[LAU] Installing Google Voice Chat for Linux on Fedora instead of Debian

Niels Mayer nielsmayer at gmail.com
Fri Aug 27 15:34:33 UTC 2010

On Thu, Aug 26, 2010 at 1:58 AM, david <gnome at hawaii.rr.com> wrote:
> Don't blame Google for that. On all five of the computers around here, ALSA sets up the PC speaker as an input source!

Skype beta for Linux (, for example, uses, or works well
alongside the phonon framework. That way, when i setup
, skype ends up using the headset. And if some other app, like
google-chrome&voice are hogging the headset even when not actively
using them, skype will automatically go on and use the next configured
device. If that "device" happens to be Jackd, then phonon will do the
right thing and actually invoke jackd with all the right arguments. (I
was surprised by the level of "magical" Jack integration  in phonon).

No such luck with either google-chrome or this new google-voice thing.
I might end up giving konqueror a go since at least it will use phonon
to connect the browser to the audio devices.

> But all five of the computers here run Debian and have for many years. Outside a few folk on LAU, I don't know anyone who runs Fedora. So, clearly, you are a fringe-case. ;-)

Seems like Fedora is preferred by those that are professional computer
scientists or engineers, whereas Ubuntu is targeted at consumers.
Likewise, since Fedora eventually becomes Red Hat Enterprise Linux,
there's a good chance your financial institutions, telecom companies,
online web services, etc are actually using product versions of
"Fedora 10" or "Fedora 11."  How exactly is that "fringe" ?

As to why there might be Fedora users on LAU, consider the existence
of a major repository of Pro Audio/Video software (and realtime
patches of current fedora kernels)
http://ccrma.stanford.edu/planetccrma/software/ as well as the fact
that ALSA creator http://en.wikipedia.org/wiki/Jaroslav_Kysela works
there as well as Pulseaudio creator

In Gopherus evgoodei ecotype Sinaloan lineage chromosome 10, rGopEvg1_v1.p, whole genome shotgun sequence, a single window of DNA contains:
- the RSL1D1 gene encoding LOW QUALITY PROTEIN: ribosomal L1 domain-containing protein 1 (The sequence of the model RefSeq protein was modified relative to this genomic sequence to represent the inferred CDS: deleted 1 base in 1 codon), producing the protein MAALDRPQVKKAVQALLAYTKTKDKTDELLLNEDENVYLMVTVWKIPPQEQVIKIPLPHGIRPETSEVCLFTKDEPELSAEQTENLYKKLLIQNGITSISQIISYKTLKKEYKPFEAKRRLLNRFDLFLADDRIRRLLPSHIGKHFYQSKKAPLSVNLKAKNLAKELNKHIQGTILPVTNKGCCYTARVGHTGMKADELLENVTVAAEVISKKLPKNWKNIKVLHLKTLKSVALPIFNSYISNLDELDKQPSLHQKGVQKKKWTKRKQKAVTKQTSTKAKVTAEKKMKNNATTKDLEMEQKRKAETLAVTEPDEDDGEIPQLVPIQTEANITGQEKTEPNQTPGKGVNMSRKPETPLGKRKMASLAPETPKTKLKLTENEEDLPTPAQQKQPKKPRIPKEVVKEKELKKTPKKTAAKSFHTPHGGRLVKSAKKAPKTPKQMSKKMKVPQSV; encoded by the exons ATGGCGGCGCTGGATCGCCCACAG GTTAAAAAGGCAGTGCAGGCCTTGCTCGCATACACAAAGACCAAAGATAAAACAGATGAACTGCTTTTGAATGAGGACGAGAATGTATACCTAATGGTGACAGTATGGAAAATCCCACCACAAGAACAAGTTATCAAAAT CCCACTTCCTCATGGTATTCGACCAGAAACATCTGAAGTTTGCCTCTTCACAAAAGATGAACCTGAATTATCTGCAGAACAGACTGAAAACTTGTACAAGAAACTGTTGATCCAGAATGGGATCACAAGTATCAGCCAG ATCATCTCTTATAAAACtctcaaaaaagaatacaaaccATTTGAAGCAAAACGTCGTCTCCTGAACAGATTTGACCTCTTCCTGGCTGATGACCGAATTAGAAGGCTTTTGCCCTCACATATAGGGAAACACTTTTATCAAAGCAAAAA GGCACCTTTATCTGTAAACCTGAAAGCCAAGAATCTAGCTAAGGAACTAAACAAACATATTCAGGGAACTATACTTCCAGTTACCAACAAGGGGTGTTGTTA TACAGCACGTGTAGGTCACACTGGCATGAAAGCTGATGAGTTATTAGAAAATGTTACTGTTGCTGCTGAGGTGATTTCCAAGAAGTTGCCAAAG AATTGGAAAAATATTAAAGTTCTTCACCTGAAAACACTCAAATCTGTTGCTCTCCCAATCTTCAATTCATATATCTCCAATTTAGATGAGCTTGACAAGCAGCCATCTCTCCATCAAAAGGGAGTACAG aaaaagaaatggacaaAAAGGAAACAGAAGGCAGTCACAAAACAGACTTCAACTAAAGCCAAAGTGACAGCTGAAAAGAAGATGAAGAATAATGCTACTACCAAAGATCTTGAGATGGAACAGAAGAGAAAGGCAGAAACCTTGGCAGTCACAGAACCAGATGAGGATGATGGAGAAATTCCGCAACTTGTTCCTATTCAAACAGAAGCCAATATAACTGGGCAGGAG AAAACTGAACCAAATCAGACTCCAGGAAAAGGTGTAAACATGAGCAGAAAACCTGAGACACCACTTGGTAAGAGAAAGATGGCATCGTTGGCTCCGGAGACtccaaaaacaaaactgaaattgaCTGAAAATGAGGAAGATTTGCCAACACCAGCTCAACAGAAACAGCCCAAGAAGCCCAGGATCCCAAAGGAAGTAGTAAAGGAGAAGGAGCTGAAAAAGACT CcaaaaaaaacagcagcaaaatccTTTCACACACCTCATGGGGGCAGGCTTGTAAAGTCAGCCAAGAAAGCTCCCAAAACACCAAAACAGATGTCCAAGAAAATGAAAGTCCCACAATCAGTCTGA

http://fedoraproject.org/wiki/Interviews/LennartPoettering .

Also, ignoring the entire RPM community doesn't just ignore Fedora, it
also ignores http://www.opensuse.org/ a major distro with backing from
Novell and AMD. (Which might be the real reason for making RPM second
fiddle at Google -- the fact that Suse Linux Enterprise and Desktop
provides competition to Google's main business: stealing all of
Microsoft's Office and .Net customers:
http://techrights.org/2009/03/24/sled-11-is-about-mono-tech/ ).

The most popular answer on google's help for google-voice:
8/19/10 Popular answer
Great! Any word on how soon we can expect an RPM package? :-)
supporting linux means releasing a source not a .deb or .rpm package!
try to respect us, release a clean tar.gz file! we can build our own
package! you may have to know that linux distros are not only debian
and redhat.
hunternet93 8/20/10
We need a source package, or at least a binary not locked to any
specific package manager. I'm on Sabayon, and I've been waiting to use
Google video chat for a long time.
jspaleta 8/20/10
Please provide a tar.gz for widest available usage for those of use
not using debian based systems. Ironic..considering that Google is
using portage internally for ChromeOS development. You would think
that a Gentoo friendly tarball would be a priority.
If you decide to make an rpm version as well as providing a tarball...
I'm willing to help even under NDA terms if that is required.  But
having a tar.gz of the binary is more important.
ulif Level 1 8/26/10
Skype provide a RPM package which works without problems on opensuse -
why should I jump through hoops to install Gmail phone/video? Plenty
of other things to do. When Google bring out the RPM (preferably one
for x86_64 CPU) then I am interested.

As usual bad ALSA integration and bad mixer interfaces are a problem
with google's
implementation, but not with skype:

I had to go into alsamixer and hit F4 to change to the capture
devices. Then I had to turn up the Digital microphone device because
it was turned all the way down. Kind of weird as I never had to crank
that up on Skype or Gizmo or any other VoIP program, but at least it
works and now I'm happy! :D

-- Niels

More information about the Linux-audio-user mailing list